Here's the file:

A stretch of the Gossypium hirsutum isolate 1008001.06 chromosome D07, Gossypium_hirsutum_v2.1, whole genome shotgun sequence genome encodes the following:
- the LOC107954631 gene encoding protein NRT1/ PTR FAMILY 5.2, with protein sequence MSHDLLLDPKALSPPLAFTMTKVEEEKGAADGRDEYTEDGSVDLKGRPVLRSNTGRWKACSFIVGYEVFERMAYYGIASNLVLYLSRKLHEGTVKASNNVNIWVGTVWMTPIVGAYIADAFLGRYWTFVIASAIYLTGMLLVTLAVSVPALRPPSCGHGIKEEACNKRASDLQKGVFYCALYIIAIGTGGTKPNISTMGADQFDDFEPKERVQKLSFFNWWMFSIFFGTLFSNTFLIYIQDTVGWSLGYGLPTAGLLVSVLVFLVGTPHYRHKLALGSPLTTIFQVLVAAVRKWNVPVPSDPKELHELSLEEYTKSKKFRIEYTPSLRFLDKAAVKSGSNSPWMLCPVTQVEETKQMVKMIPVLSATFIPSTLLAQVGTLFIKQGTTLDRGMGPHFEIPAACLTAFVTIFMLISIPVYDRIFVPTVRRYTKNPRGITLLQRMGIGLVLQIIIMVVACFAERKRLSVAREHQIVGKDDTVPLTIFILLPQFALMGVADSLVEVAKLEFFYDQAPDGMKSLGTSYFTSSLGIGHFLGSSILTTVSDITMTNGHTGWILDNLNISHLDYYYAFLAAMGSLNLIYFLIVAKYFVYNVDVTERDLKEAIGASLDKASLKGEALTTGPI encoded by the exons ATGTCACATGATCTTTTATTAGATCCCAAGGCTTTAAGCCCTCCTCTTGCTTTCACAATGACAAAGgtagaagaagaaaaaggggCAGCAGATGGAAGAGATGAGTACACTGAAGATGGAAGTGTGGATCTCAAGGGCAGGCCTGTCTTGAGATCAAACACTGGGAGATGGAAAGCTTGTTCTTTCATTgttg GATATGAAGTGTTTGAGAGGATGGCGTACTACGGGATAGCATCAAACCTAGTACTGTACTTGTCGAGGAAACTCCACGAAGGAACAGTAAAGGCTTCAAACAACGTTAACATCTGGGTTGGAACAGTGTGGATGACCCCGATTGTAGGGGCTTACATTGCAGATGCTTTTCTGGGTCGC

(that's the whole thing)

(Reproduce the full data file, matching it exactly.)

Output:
A stretch of the Gossypium hirsutum isolate 1008001.06 chromosome D07, Gossypium_hirsutum_v2.1, whole genome shotgun sequence genome encodes the following:
- the LOC107954631 gene encoding protein NRT1/ PTR FAMILY 5.2, with protein sequence MSHDLLLDPKALSPPLAFTMTKVEEEKGAADGRDEYTEDGSVDLKGRPVLRSNTGRWKACSFIVGYEVFERMAYYGIASNLVLYLSRKLHEGTVKASNNVNIWVGTVWMTPIVGAYIADAFLGRYWTFVIASAIYLTGMLLVTLAVSVPALRPPSCGHGIKEEACNKRASDLQKGVFYCALYIIAIGTGGTKPNISTMGADQFDDFEPKERVQKLSFFNWWMFSIFFGTLFSNTFLIYIQDTVGWSLGYGLPTAGLLVSVLVFLVGTPHYRHKLALGSPLTTIFQVLVAAVRKWNVPVPSDPKELHELSLEEYTKSKKFRIEYTPSLRFLDKAAVKSGSNSPWMLCPVTQVEETKQMVKMIPVLSATFIPSTLLAQVGTLFIKQGTTLDRGMGPHFEIPAACLTAFVTIFMLISIPVYDRIFVPTVRRYTKNPRGITLLQRMGIGLVLQIIIMVVACFAERKRLSVAREHQIVGKDDTVPLTIFILLPQFALMGVADSLVEVAKLEFFYDQAPDGMKSLGTSYFTSSLGIGHFLGSSILTTVSDITMTNGHTGWILDNLNISHLDYYYAFLAAMGSLNLIYFLIVAKYFVYNVDVTERDLKEAIGASLDKASLKGEALTTGPI encoded by the exons ATGTCACATGATCTTTTATTAGATCCCAAGGCTTTAAGCCCTCCTCTTGCTTTCACAATGACAAAGgtagaagaagaaaaaggggCAGCAGATGGAAGAGATGAGTACACTGAAGATGGAAGTGTGGATCTCAAGGGCAGGCCTGTCTTGAGATCAAACACTGGGAGATGGAAAGCTTGTTCTTTCATTgttg GATATGAAGTGTTTGAGAGGATGGCGTACTACGGGATAGCATCAAACCTAGTACTGTACTTGTCGAGGAAACTCCACGAAGGAACAGTAAAGGCTTCAAACAACGTTAACATCTGGGTTGGAACAGTGTGGATGACCCCGATTGTAGGGGCTTACATTGCAGATGCTTTTCTGGGTCGC